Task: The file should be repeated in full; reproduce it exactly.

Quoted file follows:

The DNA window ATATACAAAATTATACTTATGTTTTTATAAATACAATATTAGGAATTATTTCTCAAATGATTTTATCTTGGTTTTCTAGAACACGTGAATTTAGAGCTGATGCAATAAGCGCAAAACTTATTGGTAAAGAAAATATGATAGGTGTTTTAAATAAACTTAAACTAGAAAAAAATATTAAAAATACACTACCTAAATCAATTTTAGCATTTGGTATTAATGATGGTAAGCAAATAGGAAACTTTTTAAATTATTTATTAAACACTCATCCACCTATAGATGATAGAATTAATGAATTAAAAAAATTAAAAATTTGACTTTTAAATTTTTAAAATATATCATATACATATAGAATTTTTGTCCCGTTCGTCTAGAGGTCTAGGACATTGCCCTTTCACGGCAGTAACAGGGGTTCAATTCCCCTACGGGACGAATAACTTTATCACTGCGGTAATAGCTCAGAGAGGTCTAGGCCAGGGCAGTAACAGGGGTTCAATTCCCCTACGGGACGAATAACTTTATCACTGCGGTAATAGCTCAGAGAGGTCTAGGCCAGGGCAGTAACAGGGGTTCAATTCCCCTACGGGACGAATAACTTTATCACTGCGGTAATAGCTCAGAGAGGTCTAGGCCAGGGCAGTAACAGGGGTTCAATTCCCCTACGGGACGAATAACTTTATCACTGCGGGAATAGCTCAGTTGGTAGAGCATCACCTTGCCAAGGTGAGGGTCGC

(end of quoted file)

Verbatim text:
The DNA window ATATACAAAATTATACTTATGTTTTTATAAATACAATATTAGGAATTATTTCTCAAATGATTTTATCTTGGTTTTCTAGAACACGTGAATTTAGAGCTGATGCAATAAGCGCAAAACTTATTGGTAAAGAAAATATGATAGGTGTTTTAAATAAACTTAAACTAGAAAAAAATATTAAAAATACACTACCTAAATCAATTTTAGCATTTGGTATTAATGATGGTAAGCAAATAGGAAACTTTTTAAATTATTTATTAAACACTCATCCACCTATAGATGATAGAATTAATGAATTAAAAAAATTAAAAATTTGACTTTTAAATTTTTAAAATATATCATATACATATAGAATTTTTGTCCCGTTCGTCTAGAGGTCTAGGACATTGCCCTTTCACGGCAGTAACAGGGGTTCAATTCCCCTACGGGACGAATAACTTTATCACTGCGGTAATAGCTCAGAGAGGTCTAGGCCAGGGCAGTAACAGGGGTTCAATTCCCCTACGGGACGAATAACTTTATCACTGCGGTAATAGCTCAGAGAGGTCTAGGCCAGGGCAGTAACAGGGGTTCAATTCCCCTACGGGACGAATAACTTTATCACTGCGGTAATAGCTCAGAGAGGTCTAGGCCAGGGCAGTAACAGGGGTTCAATTCCCCTACGGGACGAATAACTTTATCACTGCGGGAATAGCTCAGTTGGTAGAGCATCACCTTGCCAAGGTGAGGGTCGC